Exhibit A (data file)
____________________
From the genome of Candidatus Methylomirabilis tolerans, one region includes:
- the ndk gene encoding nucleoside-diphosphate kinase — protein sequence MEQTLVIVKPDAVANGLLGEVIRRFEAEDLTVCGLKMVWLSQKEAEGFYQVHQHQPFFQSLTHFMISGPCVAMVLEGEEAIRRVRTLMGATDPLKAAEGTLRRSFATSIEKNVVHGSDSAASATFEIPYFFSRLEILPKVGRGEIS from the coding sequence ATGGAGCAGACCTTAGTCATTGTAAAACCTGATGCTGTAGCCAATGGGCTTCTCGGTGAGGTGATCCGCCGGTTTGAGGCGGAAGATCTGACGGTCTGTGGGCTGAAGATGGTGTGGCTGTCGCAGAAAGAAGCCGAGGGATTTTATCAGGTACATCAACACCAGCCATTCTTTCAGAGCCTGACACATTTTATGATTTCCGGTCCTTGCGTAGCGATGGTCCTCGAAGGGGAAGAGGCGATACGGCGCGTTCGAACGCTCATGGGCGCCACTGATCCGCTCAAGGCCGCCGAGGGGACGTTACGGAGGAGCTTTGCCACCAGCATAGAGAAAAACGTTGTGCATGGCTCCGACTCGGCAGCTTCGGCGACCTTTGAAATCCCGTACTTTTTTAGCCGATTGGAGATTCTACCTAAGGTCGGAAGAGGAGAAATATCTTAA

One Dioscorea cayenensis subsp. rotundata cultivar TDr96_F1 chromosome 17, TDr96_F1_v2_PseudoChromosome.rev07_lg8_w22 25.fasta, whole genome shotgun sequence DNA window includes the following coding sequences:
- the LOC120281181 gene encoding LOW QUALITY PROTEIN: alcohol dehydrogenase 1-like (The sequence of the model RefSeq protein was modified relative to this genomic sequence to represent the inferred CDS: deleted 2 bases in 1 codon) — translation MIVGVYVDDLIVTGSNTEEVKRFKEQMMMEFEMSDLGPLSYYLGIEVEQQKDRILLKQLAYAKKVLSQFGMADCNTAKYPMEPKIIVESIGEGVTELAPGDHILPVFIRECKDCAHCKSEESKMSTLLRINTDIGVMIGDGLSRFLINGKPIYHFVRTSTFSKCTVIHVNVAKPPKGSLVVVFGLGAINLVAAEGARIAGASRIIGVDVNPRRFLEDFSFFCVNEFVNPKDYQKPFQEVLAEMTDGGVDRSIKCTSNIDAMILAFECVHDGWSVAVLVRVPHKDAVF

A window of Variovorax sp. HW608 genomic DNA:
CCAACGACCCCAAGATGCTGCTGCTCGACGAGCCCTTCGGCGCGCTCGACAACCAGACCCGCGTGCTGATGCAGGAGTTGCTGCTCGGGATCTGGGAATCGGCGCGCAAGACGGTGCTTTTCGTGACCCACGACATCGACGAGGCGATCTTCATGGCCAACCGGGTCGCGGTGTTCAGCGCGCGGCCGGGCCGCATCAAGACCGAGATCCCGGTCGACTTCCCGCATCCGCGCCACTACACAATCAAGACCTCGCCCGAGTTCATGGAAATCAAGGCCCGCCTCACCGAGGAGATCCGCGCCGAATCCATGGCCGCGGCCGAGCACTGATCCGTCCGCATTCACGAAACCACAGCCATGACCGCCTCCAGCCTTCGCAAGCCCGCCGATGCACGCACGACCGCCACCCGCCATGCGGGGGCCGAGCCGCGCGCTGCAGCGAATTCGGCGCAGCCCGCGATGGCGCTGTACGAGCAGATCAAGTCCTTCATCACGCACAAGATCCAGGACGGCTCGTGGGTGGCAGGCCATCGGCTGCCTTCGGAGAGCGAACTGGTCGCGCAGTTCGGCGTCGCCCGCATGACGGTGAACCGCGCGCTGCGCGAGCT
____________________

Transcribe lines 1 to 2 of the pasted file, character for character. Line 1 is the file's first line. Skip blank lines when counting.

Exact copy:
From the genome of Candidatus Methylomirabilis tolerans, one region includes:
- the ndk gene encoding nucleoside-diphosphate kinase — protein sequence MEQTLVIVKPDAVANGLLGEVIRRFEAEDLTVCGLKMVWLSQKEAEGFYQVHQHQPFFQSLTHFMISGPCVAMVLEGEEAIRRVRTLMGATDPLKAAEGTLRRSFATSIEKNVVHGSDSAASATFEIPYFFSRLEILPKVGRGEIS from the coding sequence ATGGAGCAGACCTTAGTCATTGTAAAACCTGATGCTGTAGCCAATGGGCTTCTCGGTGAGGTGATCCGCCGGTTTGAGGCGGAAGATCTGACGGTCTGTGGGCTGAAGATGGTGTGGCTGTCGCAGAAAGAAGCCGAGGGATTTTATCAGGTACATCAACACCAGCCATTCTTTCAGAGCCTGACACATTTTATGATTTCCGGTCCTTGCGTAGCGATGGTCCTCGAAGGGGAAGAGGCGATACGGCGCGTTCGAACGCTCATGGGCGCCACTGATCCGCTCAAGGCCGCCGAGGGGACGTTACGGAGGAGCTTTGCCACCAGCATAGAGAAAAACGTTGTGCATGGCTCCGACTCGGCAGCTTCGGCGACCTTTGAAATCCCGTACTTTTTTAGCCGATTGGAGATTCTACCTAAGGTCGGAAGAGGAGAAATATCTTAA